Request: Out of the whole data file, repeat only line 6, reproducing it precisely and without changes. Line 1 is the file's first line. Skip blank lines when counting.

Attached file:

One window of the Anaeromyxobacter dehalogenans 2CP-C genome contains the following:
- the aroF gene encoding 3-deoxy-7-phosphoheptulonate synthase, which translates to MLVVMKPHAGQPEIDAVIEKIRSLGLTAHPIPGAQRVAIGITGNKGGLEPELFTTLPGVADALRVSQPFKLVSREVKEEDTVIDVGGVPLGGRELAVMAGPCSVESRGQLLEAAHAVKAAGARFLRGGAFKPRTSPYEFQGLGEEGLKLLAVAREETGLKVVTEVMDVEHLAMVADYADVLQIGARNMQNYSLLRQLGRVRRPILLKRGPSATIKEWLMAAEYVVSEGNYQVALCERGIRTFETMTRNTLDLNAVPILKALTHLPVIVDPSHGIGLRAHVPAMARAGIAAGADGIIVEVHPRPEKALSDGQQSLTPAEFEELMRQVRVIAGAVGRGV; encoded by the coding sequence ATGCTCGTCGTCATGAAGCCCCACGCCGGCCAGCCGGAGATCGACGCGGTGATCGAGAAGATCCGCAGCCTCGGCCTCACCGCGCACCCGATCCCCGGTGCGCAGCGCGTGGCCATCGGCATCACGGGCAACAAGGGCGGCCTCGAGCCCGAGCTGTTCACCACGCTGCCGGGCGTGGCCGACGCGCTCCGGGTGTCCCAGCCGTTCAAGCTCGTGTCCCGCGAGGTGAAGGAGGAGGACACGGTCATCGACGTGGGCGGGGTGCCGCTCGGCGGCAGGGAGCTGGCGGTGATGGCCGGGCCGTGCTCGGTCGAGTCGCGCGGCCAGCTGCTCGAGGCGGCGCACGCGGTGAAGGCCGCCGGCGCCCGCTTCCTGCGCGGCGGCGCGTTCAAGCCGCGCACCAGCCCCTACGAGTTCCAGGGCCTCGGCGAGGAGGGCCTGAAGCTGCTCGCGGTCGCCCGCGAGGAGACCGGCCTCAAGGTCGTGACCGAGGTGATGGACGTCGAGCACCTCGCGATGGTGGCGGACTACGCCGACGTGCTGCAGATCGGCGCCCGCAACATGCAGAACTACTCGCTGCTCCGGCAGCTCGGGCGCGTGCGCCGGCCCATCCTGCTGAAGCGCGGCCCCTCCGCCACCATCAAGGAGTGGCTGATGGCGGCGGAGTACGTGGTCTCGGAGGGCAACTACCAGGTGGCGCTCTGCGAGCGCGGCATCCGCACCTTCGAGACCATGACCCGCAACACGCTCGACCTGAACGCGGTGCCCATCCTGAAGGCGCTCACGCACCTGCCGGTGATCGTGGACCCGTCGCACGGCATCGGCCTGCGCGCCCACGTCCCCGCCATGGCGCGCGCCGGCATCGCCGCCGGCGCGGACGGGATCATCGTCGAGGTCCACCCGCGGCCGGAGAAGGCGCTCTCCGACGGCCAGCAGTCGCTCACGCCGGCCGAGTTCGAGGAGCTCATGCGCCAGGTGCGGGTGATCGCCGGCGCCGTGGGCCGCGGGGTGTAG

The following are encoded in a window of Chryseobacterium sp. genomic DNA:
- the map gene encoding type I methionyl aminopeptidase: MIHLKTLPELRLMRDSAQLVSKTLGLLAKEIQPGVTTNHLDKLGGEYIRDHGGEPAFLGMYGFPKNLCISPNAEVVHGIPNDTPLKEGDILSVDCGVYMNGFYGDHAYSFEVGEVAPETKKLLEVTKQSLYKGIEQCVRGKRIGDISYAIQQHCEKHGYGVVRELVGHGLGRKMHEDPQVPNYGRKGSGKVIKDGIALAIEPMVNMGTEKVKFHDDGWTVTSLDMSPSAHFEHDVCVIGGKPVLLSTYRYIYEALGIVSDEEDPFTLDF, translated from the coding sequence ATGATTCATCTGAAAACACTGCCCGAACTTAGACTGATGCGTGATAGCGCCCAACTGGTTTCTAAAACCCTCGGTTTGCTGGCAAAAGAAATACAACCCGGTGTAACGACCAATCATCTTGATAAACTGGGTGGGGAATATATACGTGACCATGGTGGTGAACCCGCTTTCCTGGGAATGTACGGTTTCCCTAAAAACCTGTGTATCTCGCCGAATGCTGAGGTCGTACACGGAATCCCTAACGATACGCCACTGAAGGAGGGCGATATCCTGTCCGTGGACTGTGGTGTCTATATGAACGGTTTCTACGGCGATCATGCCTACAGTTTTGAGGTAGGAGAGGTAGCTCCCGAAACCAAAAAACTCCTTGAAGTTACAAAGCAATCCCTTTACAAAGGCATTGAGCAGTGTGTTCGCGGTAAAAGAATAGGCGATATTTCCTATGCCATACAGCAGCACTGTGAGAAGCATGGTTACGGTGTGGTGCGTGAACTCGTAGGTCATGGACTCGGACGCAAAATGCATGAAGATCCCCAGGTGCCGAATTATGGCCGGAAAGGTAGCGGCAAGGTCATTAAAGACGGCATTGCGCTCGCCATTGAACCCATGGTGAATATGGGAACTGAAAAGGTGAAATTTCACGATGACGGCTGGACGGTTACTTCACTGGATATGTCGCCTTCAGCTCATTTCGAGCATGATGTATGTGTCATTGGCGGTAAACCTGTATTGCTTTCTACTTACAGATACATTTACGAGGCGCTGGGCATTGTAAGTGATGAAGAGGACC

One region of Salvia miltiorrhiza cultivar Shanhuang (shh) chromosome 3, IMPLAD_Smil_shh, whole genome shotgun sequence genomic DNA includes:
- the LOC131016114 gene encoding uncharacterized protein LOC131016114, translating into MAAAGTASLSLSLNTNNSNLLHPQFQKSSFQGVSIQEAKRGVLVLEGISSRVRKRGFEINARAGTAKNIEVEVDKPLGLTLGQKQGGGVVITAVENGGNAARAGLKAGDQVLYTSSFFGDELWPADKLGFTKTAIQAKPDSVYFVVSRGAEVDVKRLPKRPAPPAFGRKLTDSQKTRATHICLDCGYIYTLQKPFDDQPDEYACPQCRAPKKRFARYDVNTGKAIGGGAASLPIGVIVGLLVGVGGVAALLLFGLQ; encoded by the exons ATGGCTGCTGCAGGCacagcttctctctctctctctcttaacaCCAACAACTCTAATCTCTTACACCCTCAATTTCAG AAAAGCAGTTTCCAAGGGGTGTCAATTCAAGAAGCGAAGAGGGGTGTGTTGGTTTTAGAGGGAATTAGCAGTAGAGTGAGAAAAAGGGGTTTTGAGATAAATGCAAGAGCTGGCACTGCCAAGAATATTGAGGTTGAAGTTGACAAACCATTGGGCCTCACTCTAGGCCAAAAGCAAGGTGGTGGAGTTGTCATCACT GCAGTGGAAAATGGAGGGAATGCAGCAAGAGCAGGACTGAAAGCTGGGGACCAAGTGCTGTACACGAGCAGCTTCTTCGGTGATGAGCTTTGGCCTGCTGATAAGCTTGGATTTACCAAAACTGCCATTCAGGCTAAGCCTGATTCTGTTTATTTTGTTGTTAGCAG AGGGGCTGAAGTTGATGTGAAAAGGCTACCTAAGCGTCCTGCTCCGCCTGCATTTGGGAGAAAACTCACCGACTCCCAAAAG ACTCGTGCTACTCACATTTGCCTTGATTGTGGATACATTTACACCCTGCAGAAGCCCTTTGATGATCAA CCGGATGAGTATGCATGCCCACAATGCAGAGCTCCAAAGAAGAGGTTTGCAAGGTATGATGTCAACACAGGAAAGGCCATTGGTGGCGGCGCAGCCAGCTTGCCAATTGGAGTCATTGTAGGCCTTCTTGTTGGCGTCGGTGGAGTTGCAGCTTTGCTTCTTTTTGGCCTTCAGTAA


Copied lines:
- the LOC131016114 gene encoding uncharacterized protein LOC131016114, translating into MAAAGTASLSLSLNTNNSNLLHPQFQKSSFQGVSIQEAKRGVLVLEGISSRVRKRGFEINARAGTAKNIEVEVDKPLGLTLGQKQGGGVVITAVENGGNAARAGLKAGDQVLYTSSFFGDELWPADKLGFTKTAIQAKPDSVYFVVSRGAEVDVKRLPKRPAPPAFGRKLTDSQKTRATHICLDCGYIYTLQKPFDDQPDEYACPQCRAPKKRFARYDVNTGKAIGGGAASLPIGVIVGLLVGVGGVAALLLFGLQ; encoded by the exons ATGGCTGCTGCAGGCacagcttctctctctctctctcttaacaCCAACAACTCTAATCTCTTACACCCTCAATTTCAG AAAAGCAGTTTCCAAGGGGTGTCAATTCAAGAAGCGAAGAGGGGTGTGTTGGTTTTAGAGGGAATTAGCAGTAGAGTGAGAAAAAGGGGTTTTGAGATAAATGCAAGAGCTGGCACTGCCAAGAATATTGAGGTTGAAGTTGACAAACCATTGGGCCTCACTCTAGGCCAAAAGCAAGGTGGTGGAGTTGTCATCACT GCAGTGGAAAATGGAGGGAATGCAGCAAGAGCAGGACTGAAAGCTGGGGACCAAGTGCTGTACACGAGCAGCTTCTTCGGTGATGAGCTTTGGCCTGCTGATAAGCTTGGATTTACCAAAACTGCCATTCAGGCTAAGCCTGATTCTGTTTATTTTGTTGTTAGCAG AGGGGCTGAAGTTGATGTGAAAAGGCTACCTAAGCGTCCTGCTCCGCCTGCATTTGGGAGAAAACTCACCGACTCCCAAAAG ACTCGTGCTACTCACATTTGCCTTGATTGTGGATACATTTACACCCTGCAGAAGCCCTTTGATGATCAA CCGGATGAGTATGCATGCCCACAATGCAGAGCTCCAAAGAAGAGGTTTGCAAGGTATGATGTCAACACAGGAAAGGCCATTGGTGGCGGCGCAGCCAGCTTGCCAATTGGAGTCATTGTAGGCCTTCTTGTTGGCGTCGGTGGAGTTGCAGCTTTGCTTCTTTTTGGCCTTCAGTAA